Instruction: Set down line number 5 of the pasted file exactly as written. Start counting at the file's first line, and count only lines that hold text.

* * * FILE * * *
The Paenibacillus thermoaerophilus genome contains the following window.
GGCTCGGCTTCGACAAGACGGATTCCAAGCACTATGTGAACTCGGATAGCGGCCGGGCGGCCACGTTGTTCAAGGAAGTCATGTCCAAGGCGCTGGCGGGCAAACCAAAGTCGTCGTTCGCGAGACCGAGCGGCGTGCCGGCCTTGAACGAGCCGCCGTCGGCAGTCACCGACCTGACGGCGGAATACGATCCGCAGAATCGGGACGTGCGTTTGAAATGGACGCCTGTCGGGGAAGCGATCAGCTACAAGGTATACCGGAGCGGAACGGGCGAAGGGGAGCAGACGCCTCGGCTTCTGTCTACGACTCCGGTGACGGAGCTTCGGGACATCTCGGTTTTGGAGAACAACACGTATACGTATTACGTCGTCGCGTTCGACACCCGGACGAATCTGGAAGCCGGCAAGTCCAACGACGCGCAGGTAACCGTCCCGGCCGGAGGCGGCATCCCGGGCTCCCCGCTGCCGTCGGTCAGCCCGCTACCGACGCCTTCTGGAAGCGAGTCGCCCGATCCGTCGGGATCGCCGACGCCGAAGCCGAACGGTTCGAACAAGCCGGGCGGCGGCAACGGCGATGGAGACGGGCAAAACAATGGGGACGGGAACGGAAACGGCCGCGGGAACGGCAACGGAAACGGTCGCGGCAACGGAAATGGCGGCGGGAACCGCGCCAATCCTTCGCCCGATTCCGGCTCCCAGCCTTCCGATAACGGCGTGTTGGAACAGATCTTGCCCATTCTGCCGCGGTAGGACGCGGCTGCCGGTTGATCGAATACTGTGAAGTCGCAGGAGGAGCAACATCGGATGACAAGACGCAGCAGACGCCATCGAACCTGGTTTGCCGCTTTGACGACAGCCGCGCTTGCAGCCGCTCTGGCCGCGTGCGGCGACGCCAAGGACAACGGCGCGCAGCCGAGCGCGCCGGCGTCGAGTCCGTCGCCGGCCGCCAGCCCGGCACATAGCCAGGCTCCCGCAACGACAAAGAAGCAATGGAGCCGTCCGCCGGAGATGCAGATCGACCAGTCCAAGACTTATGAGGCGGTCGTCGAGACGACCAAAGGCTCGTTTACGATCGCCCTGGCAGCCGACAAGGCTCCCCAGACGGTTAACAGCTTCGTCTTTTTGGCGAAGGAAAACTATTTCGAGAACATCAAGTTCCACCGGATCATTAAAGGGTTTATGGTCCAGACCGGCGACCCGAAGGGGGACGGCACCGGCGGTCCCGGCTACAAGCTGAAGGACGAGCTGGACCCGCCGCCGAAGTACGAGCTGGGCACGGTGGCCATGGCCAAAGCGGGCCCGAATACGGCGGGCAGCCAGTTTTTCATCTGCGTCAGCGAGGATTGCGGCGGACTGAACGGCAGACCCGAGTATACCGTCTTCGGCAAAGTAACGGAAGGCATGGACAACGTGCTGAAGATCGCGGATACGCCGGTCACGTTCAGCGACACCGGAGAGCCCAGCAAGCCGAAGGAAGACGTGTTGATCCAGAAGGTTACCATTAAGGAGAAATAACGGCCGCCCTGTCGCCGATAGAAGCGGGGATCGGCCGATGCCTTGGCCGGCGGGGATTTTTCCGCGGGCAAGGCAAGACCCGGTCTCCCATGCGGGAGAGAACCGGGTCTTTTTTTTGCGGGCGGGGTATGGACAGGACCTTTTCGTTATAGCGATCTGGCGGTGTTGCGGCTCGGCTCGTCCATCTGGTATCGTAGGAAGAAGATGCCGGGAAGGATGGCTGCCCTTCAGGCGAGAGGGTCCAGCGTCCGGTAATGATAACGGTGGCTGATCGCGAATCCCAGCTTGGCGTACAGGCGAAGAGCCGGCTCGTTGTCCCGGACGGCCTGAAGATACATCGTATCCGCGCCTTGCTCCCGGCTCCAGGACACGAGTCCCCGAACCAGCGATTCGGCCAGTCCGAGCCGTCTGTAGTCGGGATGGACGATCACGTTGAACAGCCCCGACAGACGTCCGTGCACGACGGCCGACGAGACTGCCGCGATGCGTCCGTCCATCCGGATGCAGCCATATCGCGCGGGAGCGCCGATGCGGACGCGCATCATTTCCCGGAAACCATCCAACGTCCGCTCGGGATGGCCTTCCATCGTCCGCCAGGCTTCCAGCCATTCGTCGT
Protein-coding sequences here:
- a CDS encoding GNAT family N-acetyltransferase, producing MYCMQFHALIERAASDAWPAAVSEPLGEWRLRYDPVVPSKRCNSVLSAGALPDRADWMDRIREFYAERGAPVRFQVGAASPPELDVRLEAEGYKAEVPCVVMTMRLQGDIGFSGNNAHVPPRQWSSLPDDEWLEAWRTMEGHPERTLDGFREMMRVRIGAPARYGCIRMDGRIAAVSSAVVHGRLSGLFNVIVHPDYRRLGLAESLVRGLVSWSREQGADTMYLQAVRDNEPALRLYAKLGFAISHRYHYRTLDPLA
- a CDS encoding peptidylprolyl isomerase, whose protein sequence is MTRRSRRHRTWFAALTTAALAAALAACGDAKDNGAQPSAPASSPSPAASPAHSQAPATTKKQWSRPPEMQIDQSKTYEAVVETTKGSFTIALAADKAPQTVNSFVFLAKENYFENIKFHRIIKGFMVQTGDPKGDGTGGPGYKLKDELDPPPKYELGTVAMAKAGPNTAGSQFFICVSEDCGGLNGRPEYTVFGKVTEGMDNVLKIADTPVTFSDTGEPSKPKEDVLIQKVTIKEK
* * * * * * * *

- a CDS encoding peptidylprolyl isomerase, whose protein sequence is MTRRSRRHRTWFAALTTAALAAALAACGDAKDNGAQPSAPASSPSPAASPAHSQAPATTKKQWSRPPEMQIDQSKTYEAVVETTKGSFTIALAADKAPQTVNSFVFLAKENYFENIKFHRIIKGFMVQTGDPKGDGTGGPGYKLKDELDPPPKYELGTVAMAKAGPNTAGSQFFICVSEDCGGLNGRPEYTVFGKVTEGMDNVLKIADTPVTFSDTGEPSKPKEDVLIQKVTIKEK